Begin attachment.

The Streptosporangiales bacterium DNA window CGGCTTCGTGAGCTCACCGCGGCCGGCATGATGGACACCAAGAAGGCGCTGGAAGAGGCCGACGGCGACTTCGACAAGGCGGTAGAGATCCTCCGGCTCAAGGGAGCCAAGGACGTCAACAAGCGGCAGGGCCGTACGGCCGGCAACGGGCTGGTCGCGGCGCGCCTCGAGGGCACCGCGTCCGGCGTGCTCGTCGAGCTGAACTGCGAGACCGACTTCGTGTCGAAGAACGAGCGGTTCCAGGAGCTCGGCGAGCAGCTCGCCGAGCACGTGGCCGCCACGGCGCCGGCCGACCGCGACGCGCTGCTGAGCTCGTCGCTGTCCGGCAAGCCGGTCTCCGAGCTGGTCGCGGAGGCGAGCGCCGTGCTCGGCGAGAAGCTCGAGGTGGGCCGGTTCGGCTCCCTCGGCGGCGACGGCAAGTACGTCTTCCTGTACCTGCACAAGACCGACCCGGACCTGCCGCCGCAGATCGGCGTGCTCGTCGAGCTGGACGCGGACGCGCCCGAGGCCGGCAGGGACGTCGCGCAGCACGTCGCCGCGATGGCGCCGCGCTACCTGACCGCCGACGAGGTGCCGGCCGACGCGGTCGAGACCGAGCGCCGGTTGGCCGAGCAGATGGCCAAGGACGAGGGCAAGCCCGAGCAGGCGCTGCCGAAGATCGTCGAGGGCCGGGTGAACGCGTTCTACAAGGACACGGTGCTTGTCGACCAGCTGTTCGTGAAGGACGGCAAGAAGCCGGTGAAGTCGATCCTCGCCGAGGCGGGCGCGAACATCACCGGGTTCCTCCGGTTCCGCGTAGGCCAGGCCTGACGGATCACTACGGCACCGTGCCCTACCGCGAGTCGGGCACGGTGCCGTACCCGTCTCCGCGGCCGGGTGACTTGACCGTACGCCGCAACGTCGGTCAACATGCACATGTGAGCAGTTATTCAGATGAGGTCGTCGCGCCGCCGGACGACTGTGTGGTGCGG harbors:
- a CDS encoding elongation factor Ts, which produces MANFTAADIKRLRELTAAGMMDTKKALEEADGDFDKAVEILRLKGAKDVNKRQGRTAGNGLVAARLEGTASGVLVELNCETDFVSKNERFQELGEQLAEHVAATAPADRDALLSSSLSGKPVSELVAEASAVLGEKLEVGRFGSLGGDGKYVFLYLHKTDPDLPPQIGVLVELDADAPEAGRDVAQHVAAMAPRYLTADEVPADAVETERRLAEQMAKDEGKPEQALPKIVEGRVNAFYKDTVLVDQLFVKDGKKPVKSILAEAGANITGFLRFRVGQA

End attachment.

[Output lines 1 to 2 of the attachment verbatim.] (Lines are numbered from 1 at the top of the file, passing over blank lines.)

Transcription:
The Streptosporangiales bacterium DNA window CGGCTTCGTGAGCTCACCGCGGCCGGCATGATGGACACCAAGAAGGCGCTGGAAGAGGCCGACGGCGACTTCGACAAGGCGGTAGAGATCCTCCGGCTCAAGGGAGCCAAGGACGTCAACAAGCGGCAGGGCCGTACGGCCGGCAACGGGCTGGTCGCGGCGCGCCTCGAGGGCACCGCGTCCGGCGTGCTCGTCGAGCTGAACTGCGAGACCGACTTCGTGTCGAAGAACGAGCGGTTCCAGGAGCTCGGCGAGCAGCTCGCCGAGCACGTGGCCGCCACGGCGCCGGCCGACCGCGACGCGCTGCTGAGCTCGTCGCTGTCCGGCAAGCCGGTCTCCGAGCTGGTCGCGGAGGCGAGCGCCGTGCTCGGCGAGAAGCTCGAGGTGGGCCGGTTCGGCTCCCTCGGCGGCGACGGCAAGTACGTCTTCCTGTACCTGCACAAGACCGACCCGGACCTGCCGCCGCAGATCGGCGTGCTCGTCGAGCTGGACGCGGACGCGCCCGAGGCCGGCAGGGACGTCGCGCAGCACGTCGCCGCGATGGCGCCGCGCTACCTGACCGCCGACGAGGTGCCGGCCGACGCGGTCGAGACCGAGCGCCGGTTGGCCGAGCAGATGGCCAAGGACGAGGGCAAGCCCGAGCAGGCGCTGCCGAAGATCGTCGAGGGCCGGGTGAACGCGTTCTACAAGGACACGGTGCTTGTCGACCAGCTGTTCGTGAAGGACGGCAAGAAGCCGGTGAAGTCGATCCTCGCCGAGGCGGGCGCGAACATCACCGGGTTCCTCCGGTTCCGCGTAGGCCAGGCCTGACGGATCACTACGGCACCGTGCCCTACCGCGAGTCGGGCACGGTGCCGTACCCGTCTCCGCGGCCGGGTGACTTGACCGTACGCCGCAACGTCGGTCAACATGCACATGTGAGCAGTTATTCAGATGAGGTCGTCGCGCCGCCGGACGACTGTGTGGTGCGG harbors:
- a CDS encoding elongation factor Ts, which produces MANFTAADIKRLRELTAAGMMDTKKALEEADGDFDKAVEILRLKGAKDVNKRQGRTAGNGLVAARLEGTASGVLVELNCETDFVSKNERFQELGEQLAEHVAATAPADRDALLSSSLSGKPVSELVAEASAVLGEKLEVGRFGSLGGDGKYVFLYLHKTDPDLPPQIGVLVELDADAPEAGRDVAQHVAAMAPRYLTADEVPADAVETERRLAEQMAKDEGKPEQALPKIVEGRVNAFYKDTVLVDQLFVKDGKKPVKSILAEAGANITGFLRFRVGQA